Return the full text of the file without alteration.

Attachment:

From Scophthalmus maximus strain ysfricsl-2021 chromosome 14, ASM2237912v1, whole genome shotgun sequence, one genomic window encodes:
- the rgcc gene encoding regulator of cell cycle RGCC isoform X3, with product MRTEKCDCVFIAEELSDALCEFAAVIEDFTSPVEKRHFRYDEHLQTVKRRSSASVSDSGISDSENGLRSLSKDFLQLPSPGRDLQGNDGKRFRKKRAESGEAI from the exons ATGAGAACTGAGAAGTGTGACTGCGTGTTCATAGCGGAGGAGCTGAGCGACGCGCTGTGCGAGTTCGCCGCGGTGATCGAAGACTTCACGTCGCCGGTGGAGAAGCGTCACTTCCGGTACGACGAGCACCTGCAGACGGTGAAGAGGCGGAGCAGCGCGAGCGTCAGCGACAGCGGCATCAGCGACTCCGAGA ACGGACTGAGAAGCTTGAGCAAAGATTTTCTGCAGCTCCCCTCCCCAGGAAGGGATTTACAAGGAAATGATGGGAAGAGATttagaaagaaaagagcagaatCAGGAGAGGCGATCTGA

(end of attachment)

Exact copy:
From Scophthalmus maximus strain ysfricsl-2021 chromosome 14, ASM2237912v1, whole genome shotgun sequence, one genomic window encodes:
- the rgcc gene encoding regulator of cell cycle RGCC isoform X3, with product MRTEKCDCVFIAEELSDALCEFAAVIEDFTSPVEKRHFRYDEHLQTVKRRSSASVSDSGISDSENGLRSLSKDFLQLPSPGRDLQGNDGKRFRKKRAESGEAI from the exons ATGAGAACTGAGAAGTGTGACTGCGTGTTCATAGCGGAGGAGCTGAGCGACGCGCTGTGCGAGTTCGCCGCGGTGATCGAAGACTTCACGTCGCCGGTGGAGAAGCGTCACTTCCGGTACGACGAGCACCTGCAGACGGTGAAGAGGCGGAGCAGCGCGAGCGTCAGCGACAGCGGCATCAGCGACTCCGAGA ACGGACTGAGAAGCTTGAGCAAAGATTTTCTGCAGCTCCCCTCCCCAGGAAGGGATTTACAAGGAAATGATGGGAAGAGATttagaaagaaaagagcagaatCAGGAGAGGCGATCTGA